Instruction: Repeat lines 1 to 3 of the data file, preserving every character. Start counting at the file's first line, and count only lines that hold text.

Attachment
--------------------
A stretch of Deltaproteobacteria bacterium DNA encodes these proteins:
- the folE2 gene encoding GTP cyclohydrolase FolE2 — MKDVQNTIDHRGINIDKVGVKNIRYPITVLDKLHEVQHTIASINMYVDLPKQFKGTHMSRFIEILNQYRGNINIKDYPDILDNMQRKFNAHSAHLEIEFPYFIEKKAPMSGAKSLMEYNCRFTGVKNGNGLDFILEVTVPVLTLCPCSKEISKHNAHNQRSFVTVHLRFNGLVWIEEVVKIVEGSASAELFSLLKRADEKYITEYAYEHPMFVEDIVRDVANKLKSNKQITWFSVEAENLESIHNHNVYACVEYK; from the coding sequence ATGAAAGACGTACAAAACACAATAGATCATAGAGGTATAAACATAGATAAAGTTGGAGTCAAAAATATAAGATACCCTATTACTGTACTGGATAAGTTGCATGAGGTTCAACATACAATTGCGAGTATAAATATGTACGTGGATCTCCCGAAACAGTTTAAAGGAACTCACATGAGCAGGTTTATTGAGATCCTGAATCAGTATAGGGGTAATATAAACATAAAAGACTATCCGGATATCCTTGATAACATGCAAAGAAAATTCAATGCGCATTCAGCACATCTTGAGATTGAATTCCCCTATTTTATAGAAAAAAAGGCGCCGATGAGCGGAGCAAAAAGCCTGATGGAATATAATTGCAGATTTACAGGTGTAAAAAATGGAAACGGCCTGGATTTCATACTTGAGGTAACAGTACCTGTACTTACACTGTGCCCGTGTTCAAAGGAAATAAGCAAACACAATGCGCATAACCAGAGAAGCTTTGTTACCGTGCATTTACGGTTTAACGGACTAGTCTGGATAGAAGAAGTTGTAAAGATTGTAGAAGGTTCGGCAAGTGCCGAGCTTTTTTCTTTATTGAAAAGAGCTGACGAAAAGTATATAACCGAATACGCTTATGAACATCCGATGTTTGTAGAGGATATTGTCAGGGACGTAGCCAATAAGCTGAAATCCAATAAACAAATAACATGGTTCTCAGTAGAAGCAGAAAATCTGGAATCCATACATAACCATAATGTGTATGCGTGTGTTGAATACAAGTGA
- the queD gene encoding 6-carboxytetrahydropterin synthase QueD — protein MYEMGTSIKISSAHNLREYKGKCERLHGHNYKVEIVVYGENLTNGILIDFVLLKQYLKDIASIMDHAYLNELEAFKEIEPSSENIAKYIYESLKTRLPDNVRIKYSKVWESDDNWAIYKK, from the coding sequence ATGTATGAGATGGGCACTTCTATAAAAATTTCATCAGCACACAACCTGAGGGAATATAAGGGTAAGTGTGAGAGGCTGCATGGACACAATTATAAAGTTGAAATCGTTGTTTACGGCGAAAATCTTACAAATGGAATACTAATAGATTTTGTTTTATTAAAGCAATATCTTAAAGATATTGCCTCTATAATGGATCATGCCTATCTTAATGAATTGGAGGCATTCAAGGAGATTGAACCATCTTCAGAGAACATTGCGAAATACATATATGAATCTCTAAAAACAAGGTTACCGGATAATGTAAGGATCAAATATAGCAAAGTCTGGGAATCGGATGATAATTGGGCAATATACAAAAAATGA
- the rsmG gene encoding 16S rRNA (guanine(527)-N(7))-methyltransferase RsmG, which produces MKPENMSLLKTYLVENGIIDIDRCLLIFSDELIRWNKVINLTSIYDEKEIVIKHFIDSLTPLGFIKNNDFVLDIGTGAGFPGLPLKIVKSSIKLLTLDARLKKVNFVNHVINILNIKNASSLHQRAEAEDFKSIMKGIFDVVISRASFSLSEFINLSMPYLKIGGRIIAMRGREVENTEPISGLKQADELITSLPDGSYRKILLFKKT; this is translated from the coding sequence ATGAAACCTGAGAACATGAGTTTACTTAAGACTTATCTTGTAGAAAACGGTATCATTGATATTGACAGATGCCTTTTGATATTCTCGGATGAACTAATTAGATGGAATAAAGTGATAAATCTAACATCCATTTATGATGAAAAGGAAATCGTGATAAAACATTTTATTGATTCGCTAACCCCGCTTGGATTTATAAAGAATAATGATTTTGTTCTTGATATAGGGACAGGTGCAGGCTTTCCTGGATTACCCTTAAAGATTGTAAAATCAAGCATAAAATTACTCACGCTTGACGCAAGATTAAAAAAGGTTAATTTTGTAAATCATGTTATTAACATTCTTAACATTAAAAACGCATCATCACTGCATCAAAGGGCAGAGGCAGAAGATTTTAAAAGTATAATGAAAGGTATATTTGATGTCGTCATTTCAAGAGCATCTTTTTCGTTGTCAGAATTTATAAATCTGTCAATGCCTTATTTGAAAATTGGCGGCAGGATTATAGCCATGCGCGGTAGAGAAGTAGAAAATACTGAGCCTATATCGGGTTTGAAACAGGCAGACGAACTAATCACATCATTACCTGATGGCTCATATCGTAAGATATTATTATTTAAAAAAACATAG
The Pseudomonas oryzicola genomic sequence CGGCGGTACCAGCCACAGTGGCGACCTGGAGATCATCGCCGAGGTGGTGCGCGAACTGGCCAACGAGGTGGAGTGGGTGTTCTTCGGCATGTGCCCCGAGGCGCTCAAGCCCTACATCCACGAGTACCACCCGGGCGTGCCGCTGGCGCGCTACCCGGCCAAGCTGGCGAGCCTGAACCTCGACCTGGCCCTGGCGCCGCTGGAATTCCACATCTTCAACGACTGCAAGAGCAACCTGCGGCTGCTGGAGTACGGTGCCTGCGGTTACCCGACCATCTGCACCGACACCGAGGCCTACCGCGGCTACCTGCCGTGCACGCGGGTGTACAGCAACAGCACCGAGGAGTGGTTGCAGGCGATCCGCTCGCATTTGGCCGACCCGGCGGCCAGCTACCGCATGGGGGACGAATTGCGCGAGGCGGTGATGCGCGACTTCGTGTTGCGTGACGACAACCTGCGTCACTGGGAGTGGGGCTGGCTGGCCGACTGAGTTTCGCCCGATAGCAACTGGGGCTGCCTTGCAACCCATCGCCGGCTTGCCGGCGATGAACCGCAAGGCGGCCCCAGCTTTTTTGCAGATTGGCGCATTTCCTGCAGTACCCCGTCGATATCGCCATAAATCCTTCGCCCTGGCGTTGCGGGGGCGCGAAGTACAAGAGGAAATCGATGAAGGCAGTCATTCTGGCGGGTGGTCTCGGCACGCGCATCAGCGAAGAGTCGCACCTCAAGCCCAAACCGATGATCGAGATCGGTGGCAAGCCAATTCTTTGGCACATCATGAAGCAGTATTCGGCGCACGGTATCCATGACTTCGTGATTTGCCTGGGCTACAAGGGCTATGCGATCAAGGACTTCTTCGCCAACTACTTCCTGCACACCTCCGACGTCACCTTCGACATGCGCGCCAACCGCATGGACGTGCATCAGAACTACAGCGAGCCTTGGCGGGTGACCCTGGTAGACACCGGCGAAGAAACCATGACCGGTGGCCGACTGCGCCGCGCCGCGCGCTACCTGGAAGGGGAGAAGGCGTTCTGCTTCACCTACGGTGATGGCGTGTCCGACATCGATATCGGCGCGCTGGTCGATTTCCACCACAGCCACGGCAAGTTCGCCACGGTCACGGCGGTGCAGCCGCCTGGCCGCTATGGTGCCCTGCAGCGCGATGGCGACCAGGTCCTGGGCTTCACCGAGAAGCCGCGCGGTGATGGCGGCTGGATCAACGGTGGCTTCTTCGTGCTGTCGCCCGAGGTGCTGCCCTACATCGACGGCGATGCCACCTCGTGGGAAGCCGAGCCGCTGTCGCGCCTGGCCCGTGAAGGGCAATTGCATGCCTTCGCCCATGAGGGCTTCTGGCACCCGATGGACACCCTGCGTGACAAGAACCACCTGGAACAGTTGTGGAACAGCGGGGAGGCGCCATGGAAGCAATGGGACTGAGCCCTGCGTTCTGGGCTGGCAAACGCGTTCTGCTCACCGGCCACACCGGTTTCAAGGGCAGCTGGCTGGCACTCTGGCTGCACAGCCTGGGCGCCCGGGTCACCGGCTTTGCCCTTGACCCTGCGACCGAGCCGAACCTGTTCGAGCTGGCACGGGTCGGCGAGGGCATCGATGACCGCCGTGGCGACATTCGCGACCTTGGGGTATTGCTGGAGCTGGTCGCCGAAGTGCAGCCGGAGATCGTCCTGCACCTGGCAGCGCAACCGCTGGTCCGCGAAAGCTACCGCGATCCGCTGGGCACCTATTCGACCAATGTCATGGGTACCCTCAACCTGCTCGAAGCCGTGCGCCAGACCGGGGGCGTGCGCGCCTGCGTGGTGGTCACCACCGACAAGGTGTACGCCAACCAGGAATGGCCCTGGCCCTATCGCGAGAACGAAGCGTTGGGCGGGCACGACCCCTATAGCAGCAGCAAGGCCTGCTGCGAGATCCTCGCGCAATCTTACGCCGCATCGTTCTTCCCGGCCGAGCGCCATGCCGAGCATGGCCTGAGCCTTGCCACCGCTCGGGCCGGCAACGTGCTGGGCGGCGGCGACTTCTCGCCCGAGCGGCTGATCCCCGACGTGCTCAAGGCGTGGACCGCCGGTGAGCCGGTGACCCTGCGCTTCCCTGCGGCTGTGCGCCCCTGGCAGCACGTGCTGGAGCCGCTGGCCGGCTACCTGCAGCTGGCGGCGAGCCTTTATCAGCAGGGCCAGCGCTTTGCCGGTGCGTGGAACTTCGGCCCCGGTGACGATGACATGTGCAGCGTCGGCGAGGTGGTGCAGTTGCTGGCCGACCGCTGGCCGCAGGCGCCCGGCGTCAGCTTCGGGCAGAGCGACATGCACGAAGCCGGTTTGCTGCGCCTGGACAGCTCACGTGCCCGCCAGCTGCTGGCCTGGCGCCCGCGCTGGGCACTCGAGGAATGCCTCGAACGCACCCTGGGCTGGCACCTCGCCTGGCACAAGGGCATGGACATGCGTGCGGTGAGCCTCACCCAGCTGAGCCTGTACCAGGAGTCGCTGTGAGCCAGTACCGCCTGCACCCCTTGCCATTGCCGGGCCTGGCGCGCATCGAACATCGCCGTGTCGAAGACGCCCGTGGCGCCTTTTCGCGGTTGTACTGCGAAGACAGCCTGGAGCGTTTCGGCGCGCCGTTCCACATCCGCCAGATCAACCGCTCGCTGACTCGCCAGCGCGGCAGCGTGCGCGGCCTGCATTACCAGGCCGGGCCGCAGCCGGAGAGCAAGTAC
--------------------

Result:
A stretch of Deltaproteobacteria bacterium DNA encodes these proteins:
- the folE2 gene encoding GTP cyclohydrolase FolE2 — MKDVQNTIDHRGINIDKVGVKNIRYPITVLDKLHEVQHTIASINMYVDLPKQFKGTHMSRFIEILNQYRGNINIKDYPDILDNMQRKFNAHSAHLEIEFPYFIEKKAPMSGAKSLMEYNCRFTGVKNGNGLDFILEVTVPVLTLCPCSKEISKHNAHNQRSFVTVHLRFNGLVWIEEVVKIVEGSASAELFSLLKRADEKYITEYAYEHPMFVEDIVRDVANKLKSNKQITWFSVEAENLESIHNHNVYACVEYK; from the coding sequence ATGAAAGACGTACAAAACACAATAGATCATAGAGGTATAAACATAGATAAAGTTGGAGTCAAAAATATAAGATACCCTATTACTGTACTGGATAAGTTGCATGAGGTTCAACATACAATTGCGAGTATAAATATGTACGTGGATCTCCCGAAACAGTTTAAAGGAACTCACATGAGCAGGTTTATTGAGATCCTGAATCAGTATAGGGGTAATATAAACATAAAAGACTATCCGGATATCCTTGATAACATGCAAAGAAAATTCAATGCGCATTCAGCACATCTTGAGATTGAATTCCCCTATTTTATAGAAAAAAAGGCGCCGATGAGCGGAGCAAAAAGCCTGATGGAATATAATTGCAGATTTACAGGTGTAAAAAATGGAAACGGCCTGGATTTCATACTTGAGGTAACAGTACCTGTACTTACACTGTGCCCGTGTTCAAAGGAAATAAGCAAACACAATGCGCATAACCAGAGAAGCTTTGTTACCGTGCATTTACGGTTTAACGGACTAGTCTGGATAGAAGAAGTTGTAAAGATTGTAGAAGGTTCGGCAAGTGCCGAGCTTTTTTCTTTATTGAAAAGAGCTGACGAAAAGTATATAACCGAATACGCTTATGAACATCCGATGTTTGTAGAGGATATTGTCAGGGACGTAGCCAATAAGCTGAAATCCAATAAACAAATAACATGGTTCTCAGTAGAAGCAGAAAATCTGGAATCCATACATAACCATAATGTGTATGCGTGTGTTGAATACAAGTGA
- the queD gene encoding 6-carboxytetrahydropterin synthase QueD — protein MYEMGTSIKISSAHNLREYKGKCERLHGHNYKVEIVVYGENLTNGILIDFVLLKQYLKDIASIMDHAYLNELEAFKEIEPSSENIAKYIYESLKTRLPDNVRIKYSKVWESDDNWAIYKK, from the coding sequence ATGTATGAGATGGGCACTTCTATAAAAATTTCATCAGCACACAACCTGAGGGAATATAAGGGTAAGTGTGAGAGGCTGCATGGACACAATTATAAAGTTGAAATCGTTGTTTACGGCGAAAATCTTACAAATGGAATACTAATAGATTTTGTTTTATTAAAGCAATATCTTAAAGATATTGCCTCTATAATGGATCATGCCTATCTTAATGAATTGGAGGCATTCAAGGAGATTGAACCATCTTCAGAGAACATTGCGAAATACATATATGAATCTCTAAAAACAAGGTTACCGGATAATGTAAGGATCAAATATAGCAAAGTCTGGGAATCGGATGATAATTGGGCAATATACAAAAAATGA